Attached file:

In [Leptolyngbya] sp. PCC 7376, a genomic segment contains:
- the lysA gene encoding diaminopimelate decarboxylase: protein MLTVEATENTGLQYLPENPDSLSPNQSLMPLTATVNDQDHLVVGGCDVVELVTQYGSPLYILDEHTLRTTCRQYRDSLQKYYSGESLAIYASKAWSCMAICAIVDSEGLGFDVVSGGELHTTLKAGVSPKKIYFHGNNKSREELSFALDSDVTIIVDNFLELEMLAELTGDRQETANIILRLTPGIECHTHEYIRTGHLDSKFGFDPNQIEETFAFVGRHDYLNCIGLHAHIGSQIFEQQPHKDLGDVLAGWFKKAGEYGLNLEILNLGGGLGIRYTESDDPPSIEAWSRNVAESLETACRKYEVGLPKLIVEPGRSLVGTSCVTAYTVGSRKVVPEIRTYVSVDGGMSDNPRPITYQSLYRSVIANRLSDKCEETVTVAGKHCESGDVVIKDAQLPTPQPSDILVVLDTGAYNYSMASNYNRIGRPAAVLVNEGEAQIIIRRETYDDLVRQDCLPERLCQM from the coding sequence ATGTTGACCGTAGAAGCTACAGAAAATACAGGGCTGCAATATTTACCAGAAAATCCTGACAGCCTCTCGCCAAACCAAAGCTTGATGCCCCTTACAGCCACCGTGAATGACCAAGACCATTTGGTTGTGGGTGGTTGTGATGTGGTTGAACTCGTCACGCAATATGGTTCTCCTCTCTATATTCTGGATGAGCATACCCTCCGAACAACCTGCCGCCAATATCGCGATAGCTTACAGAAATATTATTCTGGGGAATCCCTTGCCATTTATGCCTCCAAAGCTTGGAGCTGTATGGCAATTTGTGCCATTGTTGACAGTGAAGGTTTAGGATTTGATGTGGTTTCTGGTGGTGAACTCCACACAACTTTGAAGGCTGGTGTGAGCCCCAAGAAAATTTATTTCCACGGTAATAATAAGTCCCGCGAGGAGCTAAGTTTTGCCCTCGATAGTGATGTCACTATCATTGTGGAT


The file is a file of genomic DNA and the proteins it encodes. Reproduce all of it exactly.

In [Leptolyngbya] sp. PCC 7376, a genomic segment contains:
- the lysA gene encoding diaminopimelate decarboxylase: protein MLTVEATENTGLQYLPENPDSLSPNQSLMPLTATVNDQDHLVVGGCDVVELVTQYGSPLYILDEHTLRTTCRQYRDSLQKYYSGESLAIYASKAWSCMAICAIVDSEGLGFDVVSGGELHTTLKAGVSPKKIYFHGNNKSREELSFALDSDVTIIVDNFLELEMLAELTGDRQETANIILRLTPGIECHTHEYIRTGHLDSKFGFDPNQIEETFAFVGRHDYLNCIGLHAHIGSQIFEQQPHKDLGDVLAGWFKKAGEYGLNLEILNLGGGLGIRYTESDDPPSIEAWSRNVAESLETACRKYEVGLPKLIVEPGRSLVGTSCVTAYTVGSRKVVPEIRTYVSVDGGMSDNPRPITYQSLYRSVIANRLSDKCEETVTVAGKHCESGDVVIKDAQLPTPQPSDILVVLDTGAYNYSMASNYNRIGRPAAVLVNEGEAQIIIRRETYDDLVRQDCLPERLCQM from the coding sequence ATGTTGACCGTAGAAGCTACAGAAAATACAGGGCTGCAATATTTACCAGAAAATCCTGACAGCCTCTCGCCAAACCAAAGCTTGATGCCCCTTACAGCCACCGTGAATGACCAAGACCATTTGGTTGTGGGTGGTTGTGATGTGGTTGAACTCGTCACGCAATATGGTTCTCCTCTCTATATTCTGGATGAGCATACCCTCCGAACAACCTGCCGCCAATATCGCGATAGCTTACAGAAATATTATTCTGGGGAATCCCTTGCCATTTATGCCTCCAAAGCTTGGAGCTGTATGGCAATTTGTGCCATTGTTGACAGTGAAGGTTTAGGATTTGATGTGGTTTCTGGTGGTGAACTCCACACAACTTTGAAGGCTGGTGTGAGCCCCAAGAAAATTTATTTCCACGGTAATAATAAGTCCCGCGAGGAGCTAAGTTTTGCCCTCGATAGTGATGTCACTATCATTGTGGAT